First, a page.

Statistical Expectancy to Calculate Risk


The world does not run on absolute certainty, yet the strategic decisions we choose affects future outcomes somehow. The irony seems amplified with those who understand little toward statistical expectancy. Having adequate grasp of this subject makes a more informed investor for any business or personal desires.

The concept is simple.

E = Expectancy

P(w)= Probability of winners

S(w)= Average winner Size

P(l)= Probability of losers

S(l)= Average loser size

E = [P(w)*S(w)]-[P(l)S(l)]

E.g. let’s look at New Zealand finance companies. They pledge to provide retail investors a slightly above the government bond interest rate as long as their own investments do not experience corrections or draw-downs. Historically speaking, credit markets have a positive correlation to the general economy, and the world has experienced at least 2 years of recession each decade, or 2 out of each 10 years. From this we can conclude that these companies will not end every single year profitably.

I.e. the rough probability of a losing year is then 2/10=0.2 or 20%, and the probability of them ending each year profitably stands at 1-2/10=0.8 or 80% at best. They offer retail investors annual rates of roughly 9.x% (I’ll round it up to 10%) in the years they make performance targets, and in a bearish year the average investor looks to take a loss of 30% to 70%, averaging 50%.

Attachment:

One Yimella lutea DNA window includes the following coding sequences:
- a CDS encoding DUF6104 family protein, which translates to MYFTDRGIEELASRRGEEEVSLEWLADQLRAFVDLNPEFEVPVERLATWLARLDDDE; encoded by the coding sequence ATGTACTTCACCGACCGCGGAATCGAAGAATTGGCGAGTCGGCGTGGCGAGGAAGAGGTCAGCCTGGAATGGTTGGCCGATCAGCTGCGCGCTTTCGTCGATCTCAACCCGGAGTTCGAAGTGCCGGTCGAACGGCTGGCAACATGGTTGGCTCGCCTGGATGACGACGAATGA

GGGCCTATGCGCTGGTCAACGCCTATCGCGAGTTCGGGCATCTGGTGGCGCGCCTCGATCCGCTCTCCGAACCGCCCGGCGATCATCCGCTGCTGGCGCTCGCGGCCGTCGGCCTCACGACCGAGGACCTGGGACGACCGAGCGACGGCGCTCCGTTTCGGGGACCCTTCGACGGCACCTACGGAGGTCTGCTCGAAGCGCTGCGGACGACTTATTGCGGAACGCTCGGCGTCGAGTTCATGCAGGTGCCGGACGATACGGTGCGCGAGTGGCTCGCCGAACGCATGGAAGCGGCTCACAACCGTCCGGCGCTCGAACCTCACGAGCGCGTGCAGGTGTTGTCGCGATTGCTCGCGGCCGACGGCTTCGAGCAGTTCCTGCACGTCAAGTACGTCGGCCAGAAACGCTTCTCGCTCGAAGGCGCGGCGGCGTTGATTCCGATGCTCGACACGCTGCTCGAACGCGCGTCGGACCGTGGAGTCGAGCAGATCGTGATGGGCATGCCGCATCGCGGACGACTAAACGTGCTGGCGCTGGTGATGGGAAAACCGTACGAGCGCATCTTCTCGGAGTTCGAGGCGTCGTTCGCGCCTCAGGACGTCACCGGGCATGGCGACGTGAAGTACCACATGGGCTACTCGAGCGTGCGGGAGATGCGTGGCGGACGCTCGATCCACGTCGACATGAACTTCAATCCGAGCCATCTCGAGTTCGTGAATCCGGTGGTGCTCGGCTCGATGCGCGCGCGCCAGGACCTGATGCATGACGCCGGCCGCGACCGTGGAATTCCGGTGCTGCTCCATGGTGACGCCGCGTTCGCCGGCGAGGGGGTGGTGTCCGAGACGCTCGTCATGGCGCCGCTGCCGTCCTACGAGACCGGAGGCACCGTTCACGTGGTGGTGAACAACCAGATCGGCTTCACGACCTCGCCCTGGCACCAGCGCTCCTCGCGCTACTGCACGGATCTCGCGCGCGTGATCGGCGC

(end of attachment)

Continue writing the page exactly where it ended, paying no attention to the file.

So can the average retail investor “expect” to profit over the long run using these companies?

Probability of a profitable year: (80% or 0.8)

Average investor profit: (10% or 0.1)

Probability of a bad year: (20% or 0.2)

Average investor loss: (50% or 0.5)

E= (0.8)(0.1)-(0.2)(0.5)


E= -0.02

A negative expectancy suggests a net loss will likely occur in the long run. In fact the average roulette player has a less negative expectancy than the above; in other words you would likely lose less money playing roulette at the casino than investing with the finance companies.

To make profit or receive greater reward consistently, you need the odds on your side. Having a positive expectancy remains one of few ways to verify that. So learn the math, and make wiser decisions.


Source by Rocko Chen

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